That was not the end of the story. We contacted the relatives, explained the situation to them and requested that they disclaim their interest to our client, since that was her husband’s intent per his later, lost will. One of the deceased’s siblings was willing to do so. The rest refused; they thought they were going to get a big windfall. Since our client had maintained the property for twenty years, paid all taxes and maintenance, and born all losses, we obtained court approval to shift their share of the proceeds of the sale of the property to her in compensation for her labor and out of pocket costs. All’s well that ends well, I suppose; but the loss of the husband’s true last will and testament caused a huge legal mess that could have been avoided if the original had been maintained.

If you have a question about your rights under a will as a pretermitted spouse or child, contact a qualified probate attorney.

Can You Probate a Lost Will?

LWT March 2015

I once had a client whose husband had died many years previous, leaving a will in which he left all his property to her. The will had been prepared by a local attorney who later retired, and had died by the time the client retained me. The client had furnished a copy of the will to her accountant, who used it to prepare an estate tax return. However, the accountant only had a copy of the first few pages of the will, not including the signature pages. The client evidently lost the original will and could not locate a copy of it. All we had to go on was the copy of a portion of the will that the accountant had. I did my best to track down the original will or a copy. The drafting attorney was deceased and although I located his former secretary, she indicated that his files had not been retained; the will would have gone back to the client. In short, there was no extant copy of the full will.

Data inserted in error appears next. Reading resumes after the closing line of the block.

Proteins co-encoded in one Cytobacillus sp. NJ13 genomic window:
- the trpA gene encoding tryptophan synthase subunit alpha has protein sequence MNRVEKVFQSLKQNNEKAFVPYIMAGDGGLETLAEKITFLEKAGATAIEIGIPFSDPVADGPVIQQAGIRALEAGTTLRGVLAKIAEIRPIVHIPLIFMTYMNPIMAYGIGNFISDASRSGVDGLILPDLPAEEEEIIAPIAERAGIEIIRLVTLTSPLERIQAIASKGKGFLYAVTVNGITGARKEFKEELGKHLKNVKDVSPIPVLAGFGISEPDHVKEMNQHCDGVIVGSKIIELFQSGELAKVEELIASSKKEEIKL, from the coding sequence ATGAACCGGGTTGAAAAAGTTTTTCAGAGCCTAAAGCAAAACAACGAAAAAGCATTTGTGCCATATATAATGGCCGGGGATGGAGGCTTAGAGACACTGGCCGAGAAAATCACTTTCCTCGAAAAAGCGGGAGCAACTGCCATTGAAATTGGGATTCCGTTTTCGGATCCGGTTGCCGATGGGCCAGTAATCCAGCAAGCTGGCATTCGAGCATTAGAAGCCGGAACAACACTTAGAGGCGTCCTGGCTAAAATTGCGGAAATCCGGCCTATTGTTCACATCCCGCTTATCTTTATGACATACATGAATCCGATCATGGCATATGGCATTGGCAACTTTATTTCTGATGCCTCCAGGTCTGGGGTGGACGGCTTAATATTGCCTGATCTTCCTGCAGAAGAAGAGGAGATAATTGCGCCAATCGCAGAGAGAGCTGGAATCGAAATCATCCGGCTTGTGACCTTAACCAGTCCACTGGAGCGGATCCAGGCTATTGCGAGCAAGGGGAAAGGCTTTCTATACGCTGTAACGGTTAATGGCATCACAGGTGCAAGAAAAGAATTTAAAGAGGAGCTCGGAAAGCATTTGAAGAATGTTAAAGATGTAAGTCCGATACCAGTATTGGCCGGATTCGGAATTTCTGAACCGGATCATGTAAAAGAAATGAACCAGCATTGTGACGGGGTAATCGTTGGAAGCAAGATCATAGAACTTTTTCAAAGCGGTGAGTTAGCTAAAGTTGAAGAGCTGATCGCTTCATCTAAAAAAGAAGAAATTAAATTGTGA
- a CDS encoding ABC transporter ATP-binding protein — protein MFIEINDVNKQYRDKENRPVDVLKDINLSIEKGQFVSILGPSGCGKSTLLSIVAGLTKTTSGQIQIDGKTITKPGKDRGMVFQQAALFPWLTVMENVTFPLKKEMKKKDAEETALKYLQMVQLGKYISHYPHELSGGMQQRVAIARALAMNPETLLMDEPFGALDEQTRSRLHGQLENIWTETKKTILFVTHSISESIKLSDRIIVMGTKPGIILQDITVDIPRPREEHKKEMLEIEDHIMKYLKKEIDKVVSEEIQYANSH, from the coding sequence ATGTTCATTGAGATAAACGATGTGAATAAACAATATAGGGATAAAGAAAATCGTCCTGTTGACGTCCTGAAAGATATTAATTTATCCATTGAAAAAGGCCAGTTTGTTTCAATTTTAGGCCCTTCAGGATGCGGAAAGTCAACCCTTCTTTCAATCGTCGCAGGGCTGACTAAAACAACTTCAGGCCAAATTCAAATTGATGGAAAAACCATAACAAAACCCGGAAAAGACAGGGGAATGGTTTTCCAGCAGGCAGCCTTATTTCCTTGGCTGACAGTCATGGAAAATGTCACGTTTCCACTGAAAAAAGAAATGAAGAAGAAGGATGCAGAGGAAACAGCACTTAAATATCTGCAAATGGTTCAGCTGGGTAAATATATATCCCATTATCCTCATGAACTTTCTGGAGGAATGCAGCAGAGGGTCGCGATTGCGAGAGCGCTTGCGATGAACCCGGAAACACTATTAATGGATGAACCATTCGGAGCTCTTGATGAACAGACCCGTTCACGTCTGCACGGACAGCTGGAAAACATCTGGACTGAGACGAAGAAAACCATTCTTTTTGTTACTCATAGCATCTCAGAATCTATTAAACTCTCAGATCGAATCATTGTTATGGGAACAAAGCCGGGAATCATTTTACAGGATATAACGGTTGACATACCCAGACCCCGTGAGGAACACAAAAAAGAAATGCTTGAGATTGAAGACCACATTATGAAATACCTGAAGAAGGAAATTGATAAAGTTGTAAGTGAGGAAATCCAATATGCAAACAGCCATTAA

Can you probate a lost will? In some instances, yes. If a will is lost by accident after the decedent’s death, or destroyed by fraud during the decedent’s lifetime and without his or her knowledge, a court may receive evidence of the execution and validity of the will. A lost will would have to be proved in the same way as other wills; the persons who witnessed the testator sign the will would have to testify to that fact. This may not be difficult if you know who the witnesses were and can locate them. Often the witnesses of a will are law office personnel. Most law office personnel who witness wills do so often enough that they would not be able to recall a particular instance; especially not where the will had been signed many years prior. If you can locate the witnesses and they remember the will, then the proponent of a lost will has to show that it is more likely than not that the will in question was never revoked by the testator; if no one objects, the court may admit it to probate. In the case of my client, we didn’t know who had witnessed the will because we did not have the signature pages or the pages signed by the witnesses. Without that, we could not offer the lost will for probate.

Lessons learned? Make sure your original will, and your spouse’s original will, are kept in a secure, fire safe location and that the location is known to those who will handle your estate at your death. Often an attorney’s office will store the original will in a vault. If your attorney retires and returns the original to you, put it in another safe place, such as a safe deposit box. Better yet, go to another attorney and see if the will needs updating; the new attorney may have a vault where the will and codicil could be stored. Make sure to keep full copies of the executed will. Finally, keep the original will and copies after the testator dies, even if you do not think there are any assets to probate at his or her death. This is critical! In the case of my client, her husband had died 20 years prior and she thought all assets were in joint tenancy at their death. It was only in refinancing some property that she discovered this was not the case.

If you have questions or concerns about lost wills or the proper care of original estate planning documents, consult with a qualified estate attorney.